The university was outraged, almost immediately La Presse was forced to retract their original article. Another article was published four days later on January 7, 2014, entitled, “Taux d’obtention de diplôme: Concordia maintient le cap” and written by Pilon-Larose. The New correction article now claimed that Concordia’s 2007 graduation rate was 75.5 percent and 2012, and it was 74.2 percent for students who commenced their studies six years before. Benoit-Antoine Bacon, vice-president, and vice-president of academic affairs at Concordia University boasted about the rate in the revision. Bacon said, “Our graduation rate is close to or even above the national average. We are very satisfied. But we can always do better, and we are working hard to increase it. But to do so, we face financial and academic challenges.”

In comparison, the Université du Québec à Montréal (UQAM) a comprehensive school like Concordia had a 68.7 rate in 2007 and 71.3 percent in 2012. McGill University and Université de Montréal (UdeM), the city’s medical and doctoral schools had higher rates. McGill had 84 percent in 2012 for students starting in 2006, lower than in 2007 when they had 86 percent graduation rate for students who commenced their studies 2001. Université de Montréal (UdeM) graduation during the same period dropped only slightly from 80.2 percent in 2007 to 79.4 percent in 2012.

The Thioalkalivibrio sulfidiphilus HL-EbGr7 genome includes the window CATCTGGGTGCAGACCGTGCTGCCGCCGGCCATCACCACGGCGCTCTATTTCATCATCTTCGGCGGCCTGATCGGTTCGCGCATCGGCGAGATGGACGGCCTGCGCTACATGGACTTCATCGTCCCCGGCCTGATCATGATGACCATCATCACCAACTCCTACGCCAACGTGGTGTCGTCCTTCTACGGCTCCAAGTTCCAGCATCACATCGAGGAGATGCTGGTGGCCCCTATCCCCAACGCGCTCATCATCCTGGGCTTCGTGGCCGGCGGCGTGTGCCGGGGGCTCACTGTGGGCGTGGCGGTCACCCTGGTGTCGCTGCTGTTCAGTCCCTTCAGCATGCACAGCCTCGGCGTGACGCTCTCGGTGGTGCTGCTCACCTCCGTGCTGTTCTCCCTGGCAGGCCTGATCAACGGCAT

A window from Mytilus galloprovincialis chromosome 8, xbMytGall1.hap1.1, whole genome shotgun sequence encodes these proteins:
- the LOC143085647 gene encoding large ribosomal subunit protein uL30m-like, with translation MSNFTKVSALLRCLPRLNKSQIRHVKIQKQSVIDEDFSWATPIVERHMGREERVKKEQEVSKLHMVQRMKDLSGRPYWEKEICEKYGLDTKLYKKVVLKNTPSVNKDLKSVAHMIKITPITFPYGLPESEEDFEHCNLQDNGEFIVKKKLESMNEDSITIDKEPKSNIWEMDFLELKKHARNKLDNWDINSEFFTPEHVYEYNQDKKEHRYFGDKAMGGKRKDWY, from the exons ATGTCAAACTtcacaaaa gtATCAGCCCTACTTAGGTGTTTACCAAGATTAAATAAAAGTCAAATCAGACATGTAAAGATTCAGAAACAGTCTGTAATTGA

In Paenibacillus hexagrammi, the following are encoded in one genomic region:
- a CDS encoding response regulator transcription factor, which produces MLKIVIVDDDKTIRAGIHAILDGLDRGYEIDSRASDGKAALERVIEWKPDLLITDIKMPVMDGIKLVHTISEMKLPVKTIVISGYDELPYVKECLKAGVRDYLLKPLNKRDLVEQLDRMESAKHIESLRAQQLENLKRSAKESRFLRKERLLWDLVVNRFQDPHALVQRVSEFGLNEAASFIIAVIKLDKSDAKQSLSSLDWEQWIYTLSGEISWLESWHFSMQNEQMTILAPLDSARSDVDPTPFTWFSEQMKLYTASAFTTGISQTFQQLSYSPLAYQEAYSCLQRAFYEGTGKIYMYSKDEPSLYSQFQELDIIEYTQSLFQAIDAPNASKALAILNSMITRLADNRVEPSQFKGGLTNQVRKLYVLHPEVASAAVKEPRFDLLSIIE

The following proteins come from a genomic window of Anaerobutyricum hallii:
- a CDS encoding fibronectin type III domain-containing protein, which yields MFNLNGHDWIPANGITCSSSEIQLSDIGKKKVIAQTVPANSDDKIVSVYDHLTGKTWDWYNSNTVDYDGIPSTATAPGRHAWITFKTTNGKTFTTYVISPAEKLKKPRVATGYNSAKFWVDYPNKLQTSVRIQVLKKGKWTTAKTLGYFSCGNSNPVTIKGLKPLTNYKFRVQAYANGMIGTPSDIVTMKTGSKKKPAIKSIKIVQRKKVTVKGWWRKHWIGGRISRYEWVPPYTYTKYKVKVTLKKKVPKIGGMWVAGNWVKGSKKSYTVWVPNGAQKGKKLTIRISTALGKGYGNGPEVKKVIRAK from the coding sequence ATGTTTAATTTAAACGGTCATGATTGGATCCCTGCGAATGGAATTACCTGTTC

Meanwhile, Concordia countered with a correction to LaPresse’s story. The university claimed that LaPresse compared full-time rates from 1999 to part-time rates for 2012 leading to the discrepancies. Concordia indicated that the full-time rate is down only slightly from 74.5 percent to 74.2 percent whereas for all cycles is down 75% to 75.9%.

The truth is the graduation rate is much higher than La Presse’s number but not nearly as high as Concordia claims. University rankings claim the number is in fact, nearly 5 percent lower that Concordia boasts. Maclean’s Magazine profiled Concordia in 2016 for their annual university ranking where Concordia held the tenth position in the Comprehensive University category. According to Maclean’s Concordia has only a 70.5 percent graduation rate, but an 85.9 percent retention rate, showing students keep going and going at Concordia without completing their degrees.

Aside from clarifying the La Presse controversy, Concordia does not publish graduation rates only the number of graduates each year and the number of students enrolled each academic year.
In 2011–12, there were 35,848 undergraduates, 23,390 full-time and 12,458 part-time enrolled at the university. There were also 7,314 graduate students, 5,294 full-time and 2,020 part-time. Meanwhile, that year 4,889 undergraduate received the diplomas, and 1,593 graduating students graduated. In 2015–16, there were 35,616 undergraduate students; the divisions between full and part-time were not disclosed. Meanwhile, 5,213 undergraduates received a diploma and 1,901 graduate students. Although there are more students graduating in the previous academic year, no data was released to indicate when they started their studies and how long it took them to graduate.